November 28, 2014

LETTER: Planning Commission intrudes on property rights

Lee Cape
Gardner

This e-mail is in response to a March 25, 2011 article that I read concerning Austin’s Bar and Grill and the Gardner Planning Commission.  As a recent convert to the natural rights libertarian way of thinking about the purpose of government as a result of the growing nonsensical out of control currency debasement, war, patronage etc., I have to say that the article incensed me.

I find it ridiculous that a private business (Austin’s) on private property (Moonlight Commons strip mall) is lorded over by a bunch of busy body bureaucrats that somehow think it’s their civic duty and right to regulate and dictate such trivial things as the ‘open gate’, and the ‘aesthetic appeal of the materials utilized on the base of the structure.’  We are still in the United States of America, correct?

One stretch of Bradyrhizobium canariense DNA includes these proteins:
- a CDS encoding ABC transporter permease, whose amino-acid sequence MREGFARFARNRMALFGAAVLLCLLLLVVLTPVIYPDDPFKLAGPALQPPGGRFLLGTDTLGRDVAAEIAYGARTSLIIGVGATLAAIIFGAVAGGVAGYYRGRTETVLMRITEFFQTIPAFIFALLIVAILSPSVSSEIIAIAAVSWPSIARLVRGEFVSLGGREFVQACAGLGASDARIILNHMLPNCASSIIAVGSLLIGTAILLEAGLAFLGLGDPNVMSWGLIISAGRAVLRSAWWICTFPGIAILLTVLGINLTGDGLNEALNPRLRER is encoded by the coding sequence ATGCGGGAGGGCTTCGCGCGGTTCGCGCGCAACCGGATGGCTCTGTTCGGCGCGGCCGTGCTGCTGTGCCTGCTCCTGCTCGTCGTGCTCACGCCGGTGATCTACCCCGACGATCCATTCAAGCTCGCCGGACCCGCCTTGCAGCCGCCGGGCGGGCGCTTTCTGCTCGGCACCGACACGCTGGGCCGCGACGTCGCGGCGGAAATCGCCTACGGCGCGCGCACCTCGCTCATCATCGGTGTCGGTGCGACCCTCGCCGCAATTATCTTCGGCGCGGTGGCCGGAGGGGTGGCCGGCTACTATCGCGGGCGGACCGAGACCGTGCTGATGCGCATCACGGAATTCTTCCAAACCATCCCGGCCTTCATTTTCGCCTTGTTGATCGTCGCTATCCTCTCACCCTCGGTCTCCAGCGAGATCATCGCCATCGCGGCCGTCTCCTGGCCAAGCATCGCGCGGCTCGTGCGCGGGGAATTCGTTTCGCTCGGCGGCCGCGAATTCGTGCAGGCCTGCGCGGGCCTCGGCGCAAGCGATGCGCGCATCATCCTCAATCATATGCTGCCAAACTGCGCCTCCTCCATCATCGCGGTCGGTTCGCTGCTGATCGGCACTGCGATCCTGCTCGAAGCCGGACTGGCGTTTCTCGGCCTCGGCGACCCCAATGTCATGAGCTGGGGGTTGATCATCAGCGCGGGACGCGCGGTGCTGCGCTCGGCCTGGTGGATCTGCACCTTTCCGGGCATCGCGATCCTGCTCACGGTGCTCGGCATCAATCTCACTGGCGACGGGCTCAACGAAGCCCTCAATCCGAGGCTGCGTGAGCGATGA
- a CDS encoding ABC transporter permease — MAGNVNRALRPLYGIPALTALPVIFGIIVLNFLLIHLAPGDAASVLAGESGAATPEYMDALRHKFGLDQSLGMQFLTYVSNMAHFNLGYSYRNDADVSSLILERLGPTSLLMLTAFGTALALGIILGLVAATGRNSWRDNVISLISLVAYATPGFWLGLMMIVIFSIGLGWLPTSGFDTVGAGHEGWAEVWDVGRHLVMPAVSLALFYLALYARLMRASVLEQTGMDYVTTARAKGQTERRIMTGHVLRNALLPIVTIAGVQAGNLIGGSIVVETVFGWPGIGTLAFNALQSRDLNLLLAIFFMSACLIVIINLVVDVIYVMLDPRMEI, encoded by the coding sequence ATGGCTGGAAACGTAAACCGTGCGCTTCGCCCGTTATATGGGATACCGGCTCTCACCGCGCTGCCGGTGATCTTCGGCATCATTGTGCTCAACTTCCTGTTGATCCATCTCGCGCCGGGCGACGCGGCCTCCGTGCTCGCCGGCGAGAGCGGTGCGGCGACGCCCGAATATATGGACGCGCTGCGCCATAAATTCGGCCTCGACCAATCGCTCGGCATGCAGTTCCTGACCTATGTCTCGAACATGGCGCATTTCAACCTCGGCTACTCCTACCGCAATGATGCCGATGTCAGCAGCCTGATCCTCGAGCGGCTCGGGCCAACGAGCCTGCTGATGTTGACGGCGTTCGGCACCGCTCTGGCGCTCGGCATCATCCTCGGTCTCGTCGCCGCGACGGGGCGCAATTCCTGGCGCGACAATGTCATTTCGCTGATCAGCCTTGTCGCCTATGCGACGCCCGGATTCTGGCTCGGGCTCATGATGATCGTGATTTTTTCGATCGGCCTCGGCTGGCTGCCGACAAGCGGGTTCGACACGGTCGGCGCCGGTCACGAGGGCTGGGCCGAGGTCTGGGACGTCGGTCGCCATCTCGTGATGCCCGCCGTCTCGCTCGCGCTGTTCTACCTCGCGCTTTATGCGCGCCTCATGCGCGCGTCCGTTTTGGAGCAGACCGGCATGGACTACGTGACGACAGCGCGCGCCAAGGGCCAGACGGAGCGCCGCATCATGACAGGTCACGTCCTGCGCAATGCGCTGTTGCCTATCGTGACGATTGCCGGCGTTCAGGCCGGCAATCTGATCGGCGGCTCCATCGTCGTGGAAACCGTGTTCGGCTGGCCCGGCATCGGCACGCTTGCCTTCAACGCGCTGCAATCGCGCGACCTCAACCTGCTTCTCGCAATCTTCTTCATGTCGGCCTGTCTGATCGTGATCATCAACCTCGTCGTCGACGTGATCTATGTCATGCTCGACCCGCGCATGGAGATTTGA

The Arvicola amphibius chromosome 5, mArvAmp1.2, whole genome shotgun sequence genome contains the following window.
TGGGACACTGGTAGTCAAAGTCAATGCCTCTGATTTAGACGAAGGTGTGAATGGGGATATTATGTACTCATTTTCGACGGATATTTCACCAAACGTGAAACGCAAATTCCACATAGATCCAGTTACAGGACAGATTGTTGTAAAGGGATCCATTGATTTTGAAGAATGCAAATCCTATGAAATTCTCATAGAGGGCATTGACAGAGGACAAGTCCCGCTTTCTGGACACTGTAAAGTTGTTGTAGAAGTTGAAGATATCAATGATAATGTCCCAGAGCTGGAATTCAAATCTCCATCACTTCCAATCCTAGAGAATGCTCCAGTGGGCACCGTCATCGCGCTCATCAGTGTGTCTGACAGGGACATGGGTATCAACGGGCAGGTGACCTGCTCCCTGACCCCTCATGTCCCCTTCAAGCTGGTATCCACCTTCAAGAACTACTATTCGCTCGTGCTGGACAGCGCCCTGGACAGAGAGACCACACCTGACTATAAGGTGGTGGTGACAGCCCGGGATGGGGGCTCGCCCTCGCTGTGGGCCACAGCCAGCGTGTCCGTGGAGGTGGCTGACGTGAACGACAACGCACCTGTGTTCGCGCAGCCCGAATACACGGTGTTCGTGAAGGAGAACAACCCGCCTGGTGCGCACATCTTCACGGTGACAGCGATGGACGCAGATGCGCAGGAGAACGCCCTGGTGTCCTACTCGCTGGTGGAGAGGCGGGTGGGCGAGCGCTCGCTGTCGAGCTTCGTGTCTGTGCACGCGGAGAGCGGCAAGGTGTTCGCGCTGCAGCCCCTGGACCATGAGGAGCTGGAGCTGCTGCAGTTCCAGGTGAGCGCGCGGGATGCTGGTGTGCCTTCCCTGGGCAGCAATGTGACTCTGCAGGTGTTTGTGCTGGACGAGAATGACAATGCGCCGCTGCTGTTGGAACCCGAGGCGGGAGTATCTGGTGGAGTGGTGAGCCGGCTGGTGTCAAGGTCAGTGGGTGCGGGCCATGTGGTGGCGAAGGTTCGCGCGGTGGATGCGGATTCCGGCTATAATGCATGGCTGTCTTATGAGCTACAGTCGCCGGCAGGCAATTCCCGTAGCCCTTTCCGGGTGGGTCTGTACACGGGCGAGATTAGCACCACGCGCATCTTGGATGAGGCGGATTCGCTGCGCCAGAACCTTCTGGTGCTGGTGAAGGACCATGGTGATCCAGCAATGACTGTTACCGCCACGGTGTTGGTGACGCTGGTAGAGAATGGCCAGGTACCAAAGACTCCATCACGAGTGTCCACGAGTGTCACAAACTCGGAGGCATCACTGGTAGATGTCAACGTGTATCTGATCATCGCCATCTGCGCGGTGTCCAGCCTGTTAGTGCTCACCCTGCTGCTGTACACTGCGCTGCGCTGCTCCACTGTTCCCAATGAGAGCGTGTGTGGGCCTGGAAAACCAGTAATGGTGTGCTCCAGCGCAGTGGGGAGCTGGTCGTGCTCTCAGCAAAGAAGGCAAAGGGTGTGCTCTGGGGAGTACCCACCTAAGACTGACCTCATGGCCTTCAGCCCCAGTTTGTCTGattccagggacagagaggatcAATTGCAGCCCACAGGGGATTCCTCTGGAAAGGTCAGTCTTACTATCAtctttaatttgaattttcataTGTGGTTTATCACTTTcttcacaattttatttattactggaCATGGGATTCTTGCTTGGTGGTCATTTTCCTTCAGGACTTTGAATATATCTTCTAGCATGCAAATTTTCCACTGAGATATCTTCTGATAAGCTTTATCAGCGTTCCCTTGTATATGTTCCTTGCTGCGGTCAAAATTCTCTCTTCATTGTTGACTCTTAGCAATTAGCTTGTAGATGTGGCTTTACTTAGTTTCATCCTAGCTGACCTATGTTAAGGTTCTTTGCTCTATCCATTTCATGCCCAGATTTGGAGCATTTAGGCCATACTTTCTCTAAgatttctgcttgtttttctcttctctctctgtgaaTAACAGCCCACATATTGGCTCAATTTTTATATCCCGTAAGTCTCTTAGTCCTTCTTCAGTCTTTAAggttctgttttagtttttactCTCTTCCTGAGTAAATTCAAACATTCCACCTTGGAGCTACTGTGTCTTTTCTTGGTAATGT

The more I read and the more I learn, the more I see the government involving itself in an ever-growing myriad and multitude of areas of life where it should not be.  Since when did it become the right or purpose of the government to determine the use of private property?

Probably during the early Progressive Era I am guessing.  I read that the patio, which was created to accommodate smokers, (which should also be the right of the private property owners to allow or disallow smoking on their private property) cost Austin’s Bar and Grill  $100,000 to construct.

Phil DiVilbiss, developer, mentions other businesses’ of his in Lawrence going out of business as a result of the diktats of the state of Kansas.  I have also heard that here in Gardner, the local ACE Hardware lost somewhere around 30 percent of its income as the American Recovery and Reinvestment Act (stimulus bill) money and continual road construction hampered access of customers to the business for months on end.